The Career Of Biomedical Engineers: Biomedical Engineering

Biomedical engineers typically work in manufacturing, universities, hospitals, and research facilities of companies and educational and medical institutions. Biomedical engineers tend to work full time as well. Surgical technologists mostly work in hospitals, and maybe offices of physicians or outpatient care centers and a small number of surgical technologists work in dentist offices as well. And just like biomedical engineers, they tend to work full time. Surgeons and surgical technologists tend to work side by side and share a lot more in common.

Just like surgical technologists, surgeons typically work in hospitals, but also work in physician offices.

They also work long hours, and some surgeries may be long and require them to stand on their feet for a long time. Biomedical engineers make around $42.33 per hour, and $88,040 annually. Surgical technologists make around $22.26 per hour and $46,310 per year. Surgeons make around $100.00 per hour and $208,000 per year. All three make various amounts, but they all make good money. Job outlook statistics for biomedical engineer are only projected to grow 7%, whereas surgical technologists and surgeons have a much higher projected growing rate.

Surgical Technologists with 12% and surgeons with 13%, which are both faster than average.


For a biomedical engineer, two good schools would be Michigan Technological University and Johns Hopkins University. For a surgeon, and just like a biomedical engineer, Johns Hopkins University would be a good school, as well as Columbia University. For a surgical technologist, two good schools would be Lansing Community College and Harvard University.

Primary Tasks and Responsibilities

Biomedical engineers typically combine engineering aspects and medical aspects to design and create different things used in healthcare.

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They create equipment, devices, computer systems, and software. Work for Surgical technologists may be physically demanding, requiring them to stay on their feet for long periods of time. Some things they do are move patients, lift heavy trays of medical supplies, and attend surgeries. Surgical technologists go in operating rooms and hand over supplies to the surgeon when needed, and in general will assist in surgical operations. Not only do they just assist in the surgery but they will also prep the operating room and equipment. They get the patient ready for surgery, and afterwards they might take the patient to the recovery room and then begin preparing for the next surgery. Surgeons are similar to surgical technologists but they obtain the patient’s medical history and review it. And then they will examine the patient to figure out if they are a good candidate for surgery. If they are, then they explain the procedure to the patient. After that, the patient will get prepped and taken to the operating room where the surgeon will then perform the surgery. Biomedical engineer essentially does the making of the medical equipment and whatnot, and the surgeons and surgical technologists then use it, as well as other healthcare workers.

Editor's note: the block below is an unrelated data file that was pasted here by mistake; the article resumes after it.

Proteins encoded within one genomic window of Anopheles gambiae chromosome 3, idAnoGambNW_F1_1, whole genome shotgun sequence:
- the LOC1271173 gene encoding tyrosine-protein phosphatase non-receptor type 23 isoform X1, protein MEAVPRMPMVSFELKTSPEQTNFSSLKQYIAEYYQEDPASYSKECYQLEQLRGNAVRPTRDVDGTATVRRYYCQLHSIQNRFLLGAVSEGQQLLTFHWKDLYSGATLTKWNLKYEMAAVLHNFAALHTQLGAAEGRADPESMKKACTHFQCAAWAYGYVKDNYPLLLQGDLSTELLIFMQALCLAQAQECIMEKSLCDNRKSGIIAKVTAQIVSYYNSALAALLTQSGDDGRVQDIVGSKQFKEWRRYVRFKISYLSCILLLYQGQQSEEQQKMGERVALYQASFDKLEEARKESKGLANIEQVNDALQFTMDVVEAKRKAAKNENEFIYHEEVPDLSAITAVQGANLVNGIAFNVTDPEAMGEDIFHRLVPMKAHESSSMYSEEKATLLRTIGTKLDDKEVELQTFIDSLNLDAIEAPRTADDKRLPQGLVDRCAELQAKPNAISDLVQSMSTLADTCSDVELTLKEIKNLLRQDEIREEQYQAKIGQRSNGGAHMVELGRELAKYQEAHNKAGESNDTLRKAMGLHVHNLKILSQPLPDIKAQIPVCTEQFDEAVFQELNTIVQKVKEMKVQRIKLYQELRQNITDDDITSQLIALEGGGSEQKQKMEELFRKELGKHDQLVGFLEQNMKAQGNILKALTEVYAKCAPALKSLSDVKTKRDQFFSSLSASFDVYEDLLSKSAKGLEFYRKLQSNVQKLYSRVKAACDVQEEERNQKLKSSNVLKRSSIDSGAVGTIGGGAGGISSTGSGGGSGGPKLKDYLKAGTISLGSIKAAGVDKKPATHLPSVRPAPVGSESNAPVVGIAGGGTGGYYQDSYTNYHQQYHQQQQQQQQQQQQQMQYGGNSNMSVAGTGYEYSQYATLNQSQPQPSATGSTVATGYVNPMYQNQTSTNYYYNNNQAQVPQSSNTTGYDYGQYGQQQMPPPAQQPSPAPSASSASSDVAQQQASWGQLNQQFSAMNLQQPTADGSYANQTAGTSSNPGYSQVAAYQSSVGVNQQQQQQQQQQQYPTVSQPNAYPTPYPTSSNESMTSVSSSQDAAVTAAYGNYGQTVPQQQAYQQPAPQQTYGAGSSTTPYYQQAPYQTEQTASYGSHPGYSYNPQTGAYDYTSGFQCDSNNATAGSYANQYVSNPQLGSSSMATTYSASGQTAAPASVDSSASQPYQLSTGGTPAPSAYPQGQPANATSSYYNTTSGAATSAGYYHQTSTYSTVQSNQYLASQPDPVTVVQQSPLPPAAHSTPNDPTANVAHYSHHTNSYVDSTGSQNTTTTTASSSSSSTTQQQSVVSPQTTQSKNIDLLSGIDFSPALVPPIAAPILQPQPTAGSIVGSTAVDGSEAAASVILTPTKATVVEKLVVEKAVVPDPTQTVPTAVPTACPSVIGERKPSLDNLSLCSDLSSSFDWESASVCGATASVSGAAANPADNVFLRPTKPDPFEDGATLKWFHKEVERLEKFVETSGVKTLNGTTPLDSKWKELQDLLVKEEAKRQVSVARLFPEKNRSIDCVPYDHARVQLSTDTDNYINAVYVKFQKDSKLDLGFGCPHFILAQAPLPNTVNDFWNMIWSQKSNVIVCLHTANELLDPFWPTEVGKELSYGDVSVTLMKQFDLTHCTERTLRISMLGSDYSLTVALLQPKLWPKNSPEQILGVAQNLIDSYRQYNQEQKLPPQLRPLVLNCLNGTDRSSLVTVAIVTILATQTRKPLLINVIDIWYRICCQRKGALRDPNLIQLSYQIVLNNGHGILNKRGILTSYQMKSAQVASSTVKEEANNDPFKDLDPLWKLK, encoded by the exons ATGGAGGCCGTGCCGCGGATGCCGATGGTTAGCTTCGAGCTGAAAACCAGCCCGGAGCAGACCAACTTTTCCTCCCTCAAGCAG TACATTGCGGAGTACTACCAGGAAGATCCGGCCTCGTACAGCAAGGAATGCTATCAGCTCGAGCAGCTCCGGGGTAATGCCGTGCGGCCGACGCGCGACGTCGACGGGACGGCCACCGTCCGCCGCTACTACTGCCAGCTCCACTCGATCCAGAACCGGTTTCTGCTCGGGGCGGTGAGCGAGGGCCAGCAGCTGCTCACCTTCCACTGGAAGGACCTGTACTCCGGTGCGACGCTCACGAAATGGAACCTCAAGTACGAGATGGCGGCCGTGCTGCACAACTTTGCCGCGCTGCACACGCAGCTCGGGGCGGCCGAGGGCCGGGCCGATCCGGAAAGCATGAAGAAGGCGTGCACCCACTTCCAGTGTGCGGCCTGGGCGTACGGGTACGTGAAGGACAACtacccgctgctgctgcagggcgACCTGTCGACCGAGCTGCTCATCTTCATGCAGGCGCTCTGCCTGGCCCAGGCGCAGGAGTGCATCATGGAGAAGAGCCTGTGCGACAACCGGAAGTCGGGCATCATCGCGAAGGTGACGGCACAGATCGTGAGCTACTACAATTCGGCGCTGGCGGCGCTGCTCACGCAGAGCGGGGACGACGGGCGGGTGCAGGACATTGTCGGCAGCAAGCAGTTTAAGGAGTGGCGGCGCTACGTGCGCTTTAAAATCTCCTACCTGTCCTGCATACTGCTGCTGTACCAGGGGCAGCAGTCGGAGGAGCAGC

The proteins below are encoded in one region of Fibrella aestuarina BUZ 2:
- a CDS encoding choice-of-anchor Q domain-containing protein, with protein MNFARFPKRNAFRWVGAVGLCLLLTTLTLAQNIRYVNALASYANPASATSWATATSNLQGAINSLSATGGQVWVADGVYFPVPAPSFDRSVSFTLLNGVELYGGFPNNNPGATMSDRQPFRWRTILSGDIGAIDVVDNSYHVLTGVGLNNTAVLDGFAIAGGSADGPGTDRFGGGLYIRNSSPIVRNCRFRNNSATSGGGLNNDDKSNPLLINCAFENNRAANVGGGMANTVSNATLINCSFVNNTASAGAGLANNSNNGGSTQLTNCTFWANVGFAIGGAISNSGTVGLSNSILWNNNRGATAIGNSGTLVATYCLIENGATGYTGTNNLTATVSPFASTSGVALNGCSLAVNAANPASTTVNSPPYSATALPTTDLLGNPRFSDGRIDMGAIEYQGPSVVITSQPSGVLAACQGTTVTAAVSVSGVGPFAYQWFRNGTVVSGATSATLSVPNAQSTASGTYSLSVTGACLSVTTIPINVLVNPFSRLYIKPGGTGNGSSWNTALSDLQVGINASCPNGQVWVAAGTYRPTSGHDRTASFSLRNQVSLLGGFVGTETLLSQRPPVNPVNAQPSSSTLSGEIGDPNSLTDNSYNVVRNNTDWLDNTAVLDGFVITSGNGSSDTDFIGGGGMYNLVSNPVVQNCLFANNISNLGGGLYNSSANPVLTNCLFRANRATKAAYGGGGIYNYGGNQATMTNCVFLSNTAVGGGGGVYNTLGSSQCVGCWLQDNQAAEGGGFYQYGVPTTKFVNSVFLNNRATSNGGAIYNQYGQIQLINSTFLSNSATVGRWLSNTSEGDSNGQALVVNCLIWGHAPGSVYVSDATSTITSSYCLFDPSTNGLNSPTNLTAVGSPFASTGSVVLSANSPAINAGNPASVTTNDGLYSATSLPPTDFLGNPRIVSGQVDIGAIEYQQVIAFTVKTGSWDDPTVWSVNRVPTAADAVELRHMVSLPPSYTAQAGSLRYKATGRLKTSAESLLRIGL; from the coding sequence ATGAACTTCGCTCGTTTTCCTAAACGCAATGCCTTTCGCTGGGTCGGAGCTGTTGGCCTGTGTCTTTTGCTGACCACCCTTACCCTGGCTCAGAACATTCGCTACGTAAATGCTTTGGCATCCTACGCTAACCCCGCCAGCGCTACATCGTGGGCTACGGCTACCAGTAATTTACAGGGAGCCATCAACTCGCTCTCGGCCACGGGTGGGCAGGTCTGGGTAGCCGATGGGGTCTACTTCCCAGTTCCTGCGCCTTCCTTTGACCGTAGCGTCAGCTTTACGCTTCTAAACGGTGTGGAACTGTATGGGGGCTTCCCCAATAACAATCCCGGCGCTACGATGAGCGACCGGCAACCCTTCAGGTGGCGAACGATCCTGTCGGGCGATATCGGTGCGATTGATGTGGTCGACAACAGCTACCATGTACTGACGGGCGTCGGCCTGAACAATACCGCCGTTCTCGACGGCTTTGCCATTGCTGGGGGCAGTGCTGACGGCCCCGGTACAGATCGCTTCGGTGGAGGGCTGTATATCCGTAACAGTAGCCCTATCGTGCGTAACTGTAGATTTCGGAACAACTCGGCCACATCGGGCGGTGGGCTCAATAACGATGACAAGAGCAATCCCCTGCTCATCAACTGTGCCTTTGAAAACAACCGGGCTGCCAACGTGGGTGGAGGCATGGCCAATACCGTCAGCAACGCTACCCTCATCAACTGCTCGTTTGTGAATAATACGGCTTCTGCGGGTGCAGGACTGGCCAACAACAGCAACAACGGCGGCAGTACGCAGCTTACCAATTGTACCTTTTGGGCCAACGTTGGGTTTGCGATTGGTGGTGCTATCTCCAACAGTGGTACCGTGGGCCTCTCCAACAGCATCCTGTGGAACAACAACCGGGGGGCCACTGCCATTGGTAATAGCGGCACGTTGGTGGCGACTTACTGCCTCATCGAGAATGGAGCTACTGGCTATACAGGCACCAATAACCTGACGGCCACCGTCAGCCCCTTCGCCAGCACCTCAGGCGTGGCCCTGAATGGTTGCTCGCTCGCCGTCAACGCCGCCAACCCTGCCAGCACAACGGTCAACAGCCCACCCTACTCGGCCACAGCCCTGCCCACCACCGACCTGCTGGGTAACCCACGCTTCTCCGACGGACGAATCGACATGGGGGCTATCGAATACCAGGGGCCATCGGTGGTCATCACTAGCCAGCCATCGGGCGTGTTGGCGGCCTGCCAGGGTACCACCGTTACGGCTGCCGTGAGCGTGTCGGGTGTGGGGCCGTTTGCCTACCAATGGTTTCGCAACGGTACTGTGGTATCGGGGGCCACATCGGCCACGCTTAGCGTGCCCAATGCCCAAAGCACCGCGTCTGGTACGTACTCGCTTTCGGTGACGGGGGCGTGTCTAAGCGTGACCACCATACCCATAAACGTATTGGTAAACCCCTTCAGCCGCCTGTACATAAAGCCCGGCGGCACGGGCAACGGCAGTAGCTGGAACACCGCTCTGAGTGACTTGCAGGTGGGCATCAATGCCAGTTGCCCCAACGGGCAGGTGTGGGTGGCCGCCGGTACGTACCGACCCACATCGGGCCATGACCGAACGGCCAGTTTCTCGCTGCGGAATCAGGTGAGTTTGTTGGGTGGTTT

Historic Developments

Biomedical engineers have created many important things. Going back into the 1950’s, some of the developments are artificial kidney, X-ray, cardiac pacemaker, and cardiopulmonary bypass. Some other things from then on are defibrillator, heart valve replacement, blood analysis and processing, artificial hip and knee replacement, and biological plant and food engineering. Some historic developments for surgical technologists were that the national board of surgical technology was established in 1974. Though surgical technologists started all the way back in world war one. Starting in the 70’s more and more institutions started to develop surgical technology programs. As for surgeons, historic developments include, medical instruments used for surgery being greatly improved, as well as the methods used too. Back then it also wasn’t as clean then. Another thing that’s changed too, is that they didn’t do much for pain back then. Now we put people under typically, in sterile environments, with great medical tools.

Education Needed